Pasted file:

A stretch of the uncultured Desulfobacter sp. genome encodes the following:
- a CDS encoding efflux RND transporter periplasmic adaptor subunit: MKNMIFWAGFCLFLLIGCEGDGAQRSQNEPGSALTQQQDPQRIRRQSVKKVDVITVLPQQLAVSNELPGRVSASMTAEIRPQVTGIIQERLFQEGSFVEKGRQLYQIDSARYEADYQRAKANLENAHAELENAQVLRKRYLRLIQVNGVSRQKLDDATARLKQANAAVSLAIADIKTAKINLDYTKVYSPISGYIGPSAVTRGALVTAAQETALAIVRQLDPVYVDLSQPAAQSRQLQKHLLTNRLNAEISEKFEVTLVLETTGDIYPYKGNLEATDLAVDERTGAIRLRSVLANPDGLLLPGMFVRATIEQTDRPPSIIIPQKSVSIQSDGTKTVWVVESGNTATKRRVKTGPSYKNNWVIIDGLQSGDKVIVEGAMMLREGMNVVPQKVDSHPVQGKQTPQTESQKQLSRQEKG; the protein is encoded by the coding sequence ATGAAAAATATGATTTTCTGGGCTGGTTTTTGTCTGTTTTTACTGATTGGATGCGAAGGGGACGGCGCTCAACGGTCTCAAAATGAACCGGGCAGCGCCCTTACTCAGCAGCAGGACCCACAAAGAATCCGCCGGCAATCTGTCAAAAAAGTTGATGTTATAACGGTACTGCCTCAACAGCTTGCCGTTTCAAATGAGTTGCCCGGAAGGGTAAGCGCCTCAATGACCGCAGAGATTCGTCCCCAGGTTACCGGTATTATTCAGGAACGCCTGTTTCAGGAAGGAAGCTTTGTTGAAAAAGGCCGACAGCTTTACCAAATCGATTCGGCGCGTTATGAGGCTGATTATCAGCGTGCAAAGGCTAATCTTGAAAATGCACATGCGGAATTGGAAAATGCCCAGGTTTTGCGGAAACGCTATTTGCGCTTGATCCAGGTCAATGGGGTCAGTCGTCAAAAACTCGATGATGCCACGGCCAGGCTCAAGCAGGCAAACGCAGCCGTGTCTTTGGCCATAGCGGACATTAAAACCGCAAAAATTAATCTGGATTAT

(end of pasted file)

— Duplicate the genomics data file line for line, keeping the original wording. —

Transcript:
A stretch of the uncultured Desulfobacter sp. genome encodes the following:
- a CDS encoding efflux RND transporter periplasmic adaptor subunit: MKNMIFWAGFCLFLLIGCEGDGAQRSQNEPGSALTQQQDPQRIRRQSVKKVDVITVLPQQLAVSNELPGRVSASMTAEIRPQVTGIIQERLFQEGSFVEKGRQLYQIDSARYEADYQRAKANLENAHAELENAQVLRKRYLRLIQVNGVSRQKLDDATARLKQANAAVSLAIADIKTAKINLDYTKVYSPISGYIGPSAVTRGALVTAAQETALAIVRQLDPVYVDLSQPAAQSRQLQKHLLTNRLNAEISEKFEVTLVLETTGDIYPYKGNLEATDLAVDERTGAIRLRSVLANPDGLLLPGMFVRATIEQTDRPPSIIIPQKSVSIQSDGTKTVWVVESGNTATKRRVKTGPSYKNNWVIIDGLQSGDKVIVEGAMMLREGMNVVPQKVDSHPVQGKQTPQTESQKQLSRQEKG; the protein is encoded by the coding sequence ATGAAAAATATGATTTTCTGGGCTGGTTTTTGTCTGTTTTTACTGATTGGATGCGAAGGGGACGGCGCTCAACGGTCTCAAAATGAACCGGGCAGCGCCCTTACTCAGCAGCAGGACCCACAAAGAATCCGCCGGCAATCTGTCAAAAAAGTTGATGTTATAACGGTACTGCCTCAACAGCTTGCCGTTTCAAATGAGTTGCCCGGAAGGGTAAGCGCCTCAATGACCGCAGAGATTCGTCCCCAGGTTACCGGTATTATTCAGGAACGCCTGTTTCAGGAAGGAAGCTTTGTTGAAAAAGGCCGACAGCTTTACCAAATCGATTCGGCGCGTTATGAGGCTGATTATCAGCGTGCAAAGGCTAATCTTGAAAATGCACATGCGGAATTGGAAAATGCCCAGGTTTTGCGGAAACGCTATTTGCGCTTGATCCAGGTCAATGGGGTCAGTCGTCAAAAACTCGATGATGCCACGGCCAGGCTCAAGCAGGCAAACGCAGCCGTGTCTTTGGCCATAGCGGACATTAAAACCGCAAAAATTAATCTGGATTAT